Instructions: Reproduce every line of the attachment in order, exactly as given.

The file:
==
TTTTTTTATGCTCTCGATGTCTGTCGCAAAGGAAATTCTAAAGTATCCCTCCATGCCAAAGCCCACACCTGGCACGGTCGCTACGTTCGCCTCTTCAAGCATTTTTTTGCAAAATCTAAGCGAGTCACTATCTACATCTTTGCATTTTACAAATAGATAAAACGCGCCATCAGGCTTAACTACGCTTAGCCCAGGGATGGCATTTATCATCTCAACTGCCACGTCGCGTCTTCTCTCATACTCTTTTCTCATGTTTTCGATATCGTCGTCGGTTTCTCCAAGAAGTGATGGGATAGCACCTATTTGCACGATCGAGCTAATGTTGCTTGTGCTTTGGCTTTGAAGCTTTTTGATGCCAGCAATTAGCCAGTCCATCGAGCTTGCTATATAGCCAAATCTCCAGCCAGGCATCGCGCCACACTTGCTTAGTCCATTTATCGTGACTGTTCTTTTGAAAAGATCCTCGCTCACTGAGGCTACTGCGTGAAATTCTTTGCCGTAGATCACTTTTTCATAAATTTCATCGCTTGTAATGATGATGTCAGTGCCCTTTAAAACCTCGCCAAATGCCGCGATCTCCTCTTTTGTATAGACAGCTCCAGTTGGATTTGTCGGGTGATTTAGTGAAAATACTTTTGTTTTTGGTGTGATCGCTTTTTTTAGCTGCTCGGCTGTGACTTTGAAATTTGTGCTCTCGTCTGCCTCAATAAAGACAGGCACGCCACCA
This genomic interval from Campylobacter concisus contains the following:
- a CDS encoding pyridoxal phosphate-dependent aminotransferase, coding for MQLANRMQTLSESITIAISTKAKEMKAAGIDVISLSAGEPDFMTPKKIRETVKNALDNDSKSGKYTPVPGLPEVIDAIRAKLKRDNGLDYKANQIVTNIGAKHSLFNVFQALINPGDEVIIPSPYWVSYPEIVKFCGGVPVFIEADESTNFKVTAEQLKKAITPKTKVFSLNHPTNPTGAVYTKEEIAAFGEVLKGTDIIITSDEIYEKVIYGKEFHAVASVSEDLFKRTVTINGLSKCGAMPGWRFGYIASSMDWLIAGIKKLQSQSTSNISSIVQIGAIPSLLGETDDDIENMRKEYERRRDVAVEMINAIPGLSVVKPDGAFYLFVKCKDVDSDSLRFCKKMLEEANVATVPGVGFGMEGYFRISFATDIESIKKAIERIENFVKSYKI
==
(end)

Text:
TTTTTTTATGCTCTCGATGTCTGTCGCAAAGGAAATTCTAAAGTATCCCTCCATGCCAAAGCCCACACCTGGCACGGTCGCTACGTTCGCCTCTTCAAGCATTTTTTTGCAAAATCTAAGCGAGTCACTATCTACATCTTTGCATTTTACAAATAGATAAAACGCGCCATCAGGCTTAACTACGCTTAGCCCAGGGATGGCATTTATCATCTCAACTGCCACGTCGCGTCTTCTCTCATACTCTTTTCTCATGTTTTCGATATCGTCGTCGGTTTCTCCAAGAAGTGATGGGATAGCACCTATTTGCACGATCGAGCTAATGTTGCTTGTGCTTTGGCTTTGAAGCTTTTTGATGCCAGCAATTAGCCAGTCCATCGAGCTTGCTATATAGCCAAATCTCCAGCCAGGCATCGCGCCACACTTGCTTAGTCCATTTATCGTGACTGTTCTTTTGAAAAGATCCTCGCTCACTGAGGCTACTGCGTGAAATTCTTTGCCGTAGATCACTTTTTCATAAATTTCATCGCTTGTAATGATGATGTCAGTGCCCTTTAAAACCTCGCCAAATGCCGCGATCTCCTCTTTTGTATAGACAGCTCCAGTTGGATTTGTCGGGTGATTTAGTGAAAATACTTTTGTTTTTGGTGTGATCGCTTTTTTTAGCTGCTCGGCTGTGACTTTGAAATTTGTGCTCTCGTCTGCCTCAATAAAGACAGGCACGCCACCA
This genomic interval from Campylobacter concisus contains the following:
- a CDS encoding pyridoxal phosphate-dependent aminotransferase, coding for MQLANRMQTLSESITIAISTKAKEMKAAGIDVISLSAGEPDFMTPKKIRETVKNALDNDSKSGKYTPVPGLPEVIDAIRAKLKRDNGLDYKANQIVTNIGAKHSLFNVFQALINPGDEVIIPSPYWVSYPEIVKFCGGVPVFIEADESTNFKVTAEQLKKAITPKTKVFSLNHPTNPTGAVYTKEEIAAFGEVLKGTDIIITSDEIYEKVIYGKEFHAVASVSEDLFKRTVTINGLSKCGAMPGWRFGYIASSMDWLIAGIKKLQSQSTSNISSIVQIGAIPSLLGETDDDIENMRKEYERRRDVAVEMINAIPGLSVVKPDGAFYLFVKCKDVDSDSLRFCKKMLEEANVATVPGVGFGMEGYFRISFATDIESIKKAIERIENFVKSYKI